Friday 15 December 2017

Man sues after contracting Hepatitis B in hospital while being treated for cancer

Aodhan O'Faolain

A MAN in his 50s contracted a virus while he was being treated in hospital for cancer, the High Court has heard.

The man, who cannot be identified, says he contracted Hepatitis B from another patient while undergoing treatment at both Wexford General Hospital and Waterford Regional Hospital high dependency units sometime between late 2004 and early 2005.

He has sued the HSE saying it was negligent due to its failure to keep the areas where he was an in-patient germ free and in particular free from the Hepatitis B virus

Hepatitis B which is an inflammation of the liver and is transmitted mainly through contact with contaminated blood or sexual contact.

He claims that following his diagnosis, he and members of family were asked a lot of personal and intrusive questions about his sexual history.

The court heard the diagnosis of having such a highly infectious disease had a terrible effect on him, resulted in him suffering from a deep depression and on one occasion he made an attempt on his own life.

His wife, who has not brought a claim, also contracted the virus, the court also heard.

Liability in the case, which is before Mr Justice Eamonn De Valera, has been admitted and the action is for the assessment of damages only.

In his claim, the man says the HSE failed to monitor the area where he was an in-patient, failed to have either proper cleaning equipment or adequately trained staff to keep the area free from the virus.

He further claims the HSE ran the hospital in a manner that was dangerous to him and the public, and that he was placed in an area where the HSE should have known he would be prone to be infected.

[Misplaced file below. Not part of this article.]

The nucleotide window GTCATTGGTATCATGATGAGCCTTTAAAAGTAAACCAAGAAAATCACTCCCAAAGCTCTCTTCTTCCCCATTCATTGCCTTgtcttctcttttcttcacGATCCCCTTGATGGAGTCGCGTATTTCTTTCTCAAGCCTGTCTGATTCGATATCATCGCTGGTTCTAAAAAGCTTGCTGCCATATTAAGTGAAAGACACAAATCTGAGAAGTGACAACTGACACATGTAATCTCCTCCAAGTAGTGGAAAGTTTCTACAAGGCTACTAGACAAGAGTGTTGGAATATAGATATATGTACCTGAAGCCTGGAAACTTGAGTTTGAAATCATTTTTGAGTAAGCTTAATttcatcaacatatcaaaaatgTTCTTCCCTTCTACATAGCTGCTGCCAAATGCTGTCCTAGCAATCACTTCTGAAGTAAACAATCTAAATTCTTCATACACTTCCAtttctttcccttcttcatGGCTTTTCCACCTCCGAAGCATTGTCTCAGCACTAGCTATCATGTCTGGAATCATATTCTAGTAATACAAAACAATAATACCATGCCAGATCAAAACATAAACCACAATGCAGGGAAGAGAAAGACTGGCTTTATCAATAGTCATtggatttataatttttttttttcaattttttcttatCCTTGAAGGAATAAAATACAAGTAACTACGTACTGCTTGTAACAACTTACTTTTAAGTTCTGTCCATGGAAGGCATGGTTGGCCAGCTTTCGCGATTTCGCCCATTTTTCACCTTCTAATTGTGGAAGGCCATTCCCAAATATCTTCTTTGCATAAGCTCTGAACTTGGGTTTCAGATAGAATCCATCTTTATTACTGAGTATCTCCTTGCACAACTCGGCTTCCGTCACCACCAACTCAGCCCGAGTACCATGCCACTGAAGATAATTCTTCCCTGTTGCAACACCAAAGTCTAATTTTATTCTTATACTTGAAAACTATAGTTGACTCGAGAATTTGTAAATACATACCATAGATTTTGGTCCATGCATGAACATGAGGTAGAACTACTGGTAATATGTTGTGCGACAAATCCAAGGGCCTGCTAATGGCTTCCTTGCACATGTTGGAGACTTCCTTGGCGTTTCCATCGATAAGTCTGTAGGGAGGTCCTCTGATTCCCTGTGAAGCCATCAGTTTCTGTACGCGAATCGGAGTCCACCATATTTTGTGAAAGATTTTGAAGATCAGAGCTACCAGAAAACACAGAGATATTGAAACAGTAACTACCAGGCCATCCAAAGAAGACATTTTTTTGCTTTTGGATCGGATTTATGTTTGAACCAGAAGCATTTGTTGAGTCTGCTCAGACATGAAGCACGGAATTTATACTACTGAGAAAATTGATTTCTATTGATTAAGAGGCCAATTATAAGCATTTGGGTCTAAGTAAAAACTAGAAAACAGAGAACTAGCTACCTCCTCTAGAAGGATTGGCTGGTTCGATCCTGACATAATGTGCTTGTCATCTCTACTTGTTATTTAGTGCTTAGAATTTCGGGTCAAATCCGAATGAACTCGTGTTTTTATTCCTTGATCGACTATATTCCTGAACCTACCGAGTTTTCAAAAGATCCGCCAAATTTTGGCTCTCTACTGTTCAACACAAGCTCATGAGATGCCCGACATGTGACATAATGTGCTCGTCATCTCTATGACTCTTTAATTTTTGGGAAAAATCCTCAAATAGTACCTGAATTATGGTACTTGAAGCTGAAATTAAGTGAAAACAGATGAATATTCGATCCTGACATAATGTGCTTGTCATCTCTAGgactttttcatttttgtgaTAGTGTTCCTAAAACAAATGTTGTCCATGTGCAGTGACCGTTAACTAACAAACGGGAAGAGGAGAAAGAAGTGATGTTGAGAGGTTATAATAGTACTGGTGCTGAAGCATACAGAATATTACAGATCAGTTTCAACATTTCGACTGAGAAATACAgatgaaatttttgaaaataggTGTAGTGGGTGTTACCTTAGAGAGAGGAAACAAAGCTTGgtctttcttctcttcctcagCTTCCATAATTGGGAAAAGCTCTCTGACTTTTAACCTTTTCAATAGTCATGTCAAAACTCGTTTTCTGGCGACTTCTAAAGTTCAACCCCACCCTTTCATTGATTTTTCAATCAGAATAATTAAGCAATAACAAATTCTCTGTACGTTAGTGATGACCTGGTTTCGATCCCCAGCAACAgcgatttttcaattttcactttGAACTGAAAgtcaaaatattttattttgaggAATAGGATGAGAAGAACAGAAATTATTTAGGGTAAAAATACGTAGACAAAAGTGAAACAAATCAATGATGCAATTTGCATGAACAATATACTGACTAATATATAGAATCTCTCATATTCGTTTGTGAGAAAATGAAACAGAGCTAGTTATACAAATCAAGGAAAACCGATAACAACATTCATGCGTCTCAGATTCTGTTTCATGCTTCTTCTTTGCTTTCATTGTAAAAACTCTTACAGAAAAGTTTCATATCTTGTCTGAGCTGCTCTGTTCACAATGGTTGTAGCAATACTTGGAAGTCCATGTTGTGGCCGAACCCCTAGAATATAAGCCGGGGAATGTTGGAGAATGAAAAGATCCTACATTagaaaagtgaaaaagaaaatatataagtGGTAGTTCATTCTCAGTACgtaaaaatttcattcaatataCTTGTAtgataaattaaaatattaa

Opening the case yesterday Gerry Danaher SC for the man said his client is a married man who was a father and grandfather.

Counsel said that sometime in late 2004 early 2005, while the man was being treated for cancer of the blood at the hospitals in Waterford and Wexford, he contracted Hepatitis B. It was not known exactly when he contracted the virus, but it occurred sometime during the course of his treatment.

Following tests the man and his family were subsequently informed of his infection.

Several family members were tested, and the man's wife was diagnosed as having the virus, counsel added. Counsel said that due to the stigma of having such an infectious disease the man was left feeling isolated and shunned, and made an attempt on his own life.

As a result of what was deemed by doctors to be a very high viral load he was put on medication. The man has received on-going treatment for his condition, and will require care into the future.

Counsel said that subsequent to his infection a biopsy revealed the man has cirrhosis. Counsel added that as part of his claim the man has concerns about his medical card and disability allowances.

Prior to contracting Hepatitis he had been treated for a number of illnesses including cancer and had been out of work. Should the man receive an award, counsel said there is a concern his could lose those benefits.

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